Update on Felix

Dearest friends,

I’m afraid this blog is going to be a little different for a while, as I will likely be using it mostly to provide updates for friends and family on little Felix. This is the best and easiest way I know to keep loved ones up to date on our baby’s condition. I hope to be as thorough as possible, both for those who love him and are concerned about his well-being, and so that those who are the praying type know what, specifically, to pray for.

As most of you know, last Monday (December 3), when Felix was only 12 days old, I got called from the newborn screening center at the Victoria Hospital in London, letting me know that Felix’s blood test got flagged for a rare, life-threatening disease called SCID — severe combined immune deficiency. We were called in to get him re-tested two days later, since false positives are very common. So we made the two-hour drive out to get him assessed and to have his blood taken. He appeared perfectly healthy, aside from some oral thrush, which is comon in babies, and a mild cough.

By the time we had arrived back home, we were called again — the initial results seemed to confirm the diagnosis. We were asked to return first thing next morning. We were warned that we might end up being admitted and have to stay the night.

So we left Lydia with grandparents and made the trip back out to London with a change of clothes and toothbrushes. As soon as we arrived, the bad news started rolling in. It hasn’t stopped.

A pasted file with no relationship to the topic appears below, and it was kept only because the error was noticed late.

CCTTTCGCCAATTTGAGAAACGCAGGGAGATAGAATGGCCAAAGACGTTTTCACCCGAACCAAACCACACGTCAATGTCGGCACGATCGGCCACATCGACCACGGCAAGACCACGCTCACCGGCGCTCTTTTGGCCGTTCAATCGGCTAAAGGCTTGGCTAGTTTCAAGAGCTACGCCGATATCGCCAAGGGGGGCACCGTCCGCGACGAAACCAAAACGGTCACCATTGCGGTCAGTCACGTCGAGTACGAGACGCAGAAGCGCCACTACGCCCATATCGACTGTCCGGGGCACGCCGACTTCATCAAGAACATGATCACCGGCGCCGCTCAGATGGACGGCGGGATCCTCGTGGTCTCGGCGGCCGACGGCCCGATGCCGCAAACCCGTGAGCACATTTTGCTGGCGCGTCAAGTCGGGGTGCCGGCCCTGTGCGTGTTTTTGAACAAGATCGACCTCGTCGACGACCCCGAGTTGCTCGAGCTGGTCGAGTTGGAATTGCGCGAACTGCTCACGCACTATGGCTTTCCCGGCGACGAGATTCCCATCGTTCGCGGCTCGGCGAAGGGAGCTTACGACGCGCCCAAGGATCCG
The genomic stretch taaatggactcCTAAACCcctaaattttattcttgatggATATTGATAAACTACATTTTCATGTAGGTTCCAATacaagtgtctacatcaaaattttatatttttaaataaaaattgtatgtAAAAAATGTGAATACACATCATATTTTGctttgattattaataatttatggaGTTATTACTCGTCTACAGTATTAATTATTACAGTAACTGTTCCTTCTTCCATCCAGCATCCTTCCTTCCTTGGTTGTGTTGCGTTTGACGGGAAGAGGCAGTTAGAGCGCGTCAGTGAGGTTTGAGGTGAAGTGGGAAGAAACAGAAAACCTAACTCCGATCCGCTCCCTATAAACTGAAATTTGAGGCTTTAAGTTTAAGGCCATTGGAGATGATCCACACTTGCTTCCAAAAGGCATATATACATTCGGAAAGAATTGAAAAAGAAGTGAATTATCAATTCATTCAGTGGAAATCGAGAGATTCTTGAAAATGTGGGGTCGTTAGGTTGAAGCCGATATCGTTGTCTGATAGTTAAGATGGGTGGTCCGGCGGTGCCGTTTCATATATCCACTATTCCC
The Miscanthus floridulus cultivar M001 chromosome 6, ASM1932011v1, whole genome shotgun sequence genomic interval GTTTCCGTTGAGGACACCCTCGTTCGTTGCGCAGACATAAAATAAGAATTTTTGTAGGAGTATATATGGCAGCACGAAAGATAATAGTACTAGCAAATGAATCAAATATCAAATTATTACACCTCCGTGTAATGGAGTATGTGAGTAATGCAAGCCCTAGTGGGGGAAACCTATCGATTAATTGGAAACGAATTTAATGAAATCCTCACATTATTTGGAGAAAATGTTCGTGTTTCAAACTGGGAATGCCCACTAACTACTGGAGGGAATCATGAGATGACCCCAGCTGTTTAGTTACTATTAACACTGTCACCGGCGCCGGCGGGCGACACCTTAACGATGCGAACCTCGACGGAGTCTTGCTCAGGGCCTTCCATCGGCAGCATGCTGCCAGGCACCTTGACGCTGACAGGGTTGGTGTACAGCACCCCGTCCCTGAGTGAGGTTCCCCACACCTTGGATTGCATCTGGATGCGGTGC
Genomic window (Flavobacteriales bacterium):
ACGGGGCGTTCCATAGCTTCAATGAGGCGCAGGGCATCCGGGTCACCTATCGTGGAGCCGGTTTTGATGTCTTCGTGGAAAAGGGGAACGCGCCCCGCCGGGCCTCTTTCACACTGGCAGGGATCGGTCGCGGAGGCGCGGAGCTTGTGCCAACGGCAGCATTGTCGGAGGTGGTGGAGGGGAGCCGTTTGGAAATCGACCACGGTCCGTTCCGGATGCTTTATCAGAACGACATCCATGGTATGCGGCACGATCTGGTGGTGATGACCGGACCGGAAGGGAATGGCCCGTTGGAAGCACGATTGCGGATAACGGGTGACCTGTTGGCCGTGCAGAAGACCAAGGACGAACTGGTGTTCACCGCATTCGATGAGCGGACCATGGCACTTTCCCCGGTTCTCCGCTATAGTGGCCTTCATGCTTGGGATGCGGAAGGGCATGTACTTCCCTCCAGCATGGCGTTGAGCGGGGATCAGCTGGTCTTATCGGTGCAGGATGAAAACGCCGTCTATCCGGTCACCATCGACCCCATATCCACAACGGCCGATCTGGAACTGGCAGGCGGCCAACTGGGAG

We are now admitted here long-term. We have been here a week, which is just the start. We have been told that best-case scenario, we will be in hospital at least for the next three months, but very likely it will be much longer.

The diagnosis has been confirmed. The good news is that the disease is treatable, possibly curable.

As I’ve mentioned, this genetic disorder affects Felix’ immune system — he is unable to produce t-lymphocytes, which are necessary to fight infection. In other words, he has no immune system. Any bacteria or virus that he gets exposed to can be life-threatening. So far, he’s done quite well, though recently they’ve identified a bacterial infection in his bladder and an unidentified infection in his lungs. They are treating both with antibiotics until they can learn more.

Fortunately, he doesn’t seem to be suffering too much as a result of these infections besides the cough. The greatest source of suffering comes from the constant testing. He gets blood work every day, and has had numerous catheters, a spinal tap, a lung swab that required sedation, three x-rays, and an ultrasound. He is due for another ultrasound, more blood work, and a catheter dye test tomorrow.

Meanwhile, to prevent any exposure to pathogens, Felix is in strict isolation in a sterile environment. To see him, we must wear masks, gloves, and gowns. I undersand that this will be the case the entire time we are in hospital.

Felix’s absolute best bet for recovery is a bone marrow transplant. Ben, Lydia and I have gotten our blood taken to see if any of us is a match. If we are, and the transplant is successful, he will essentially be cured. If we are not, there are other treatments available, though they are expensive and life-long.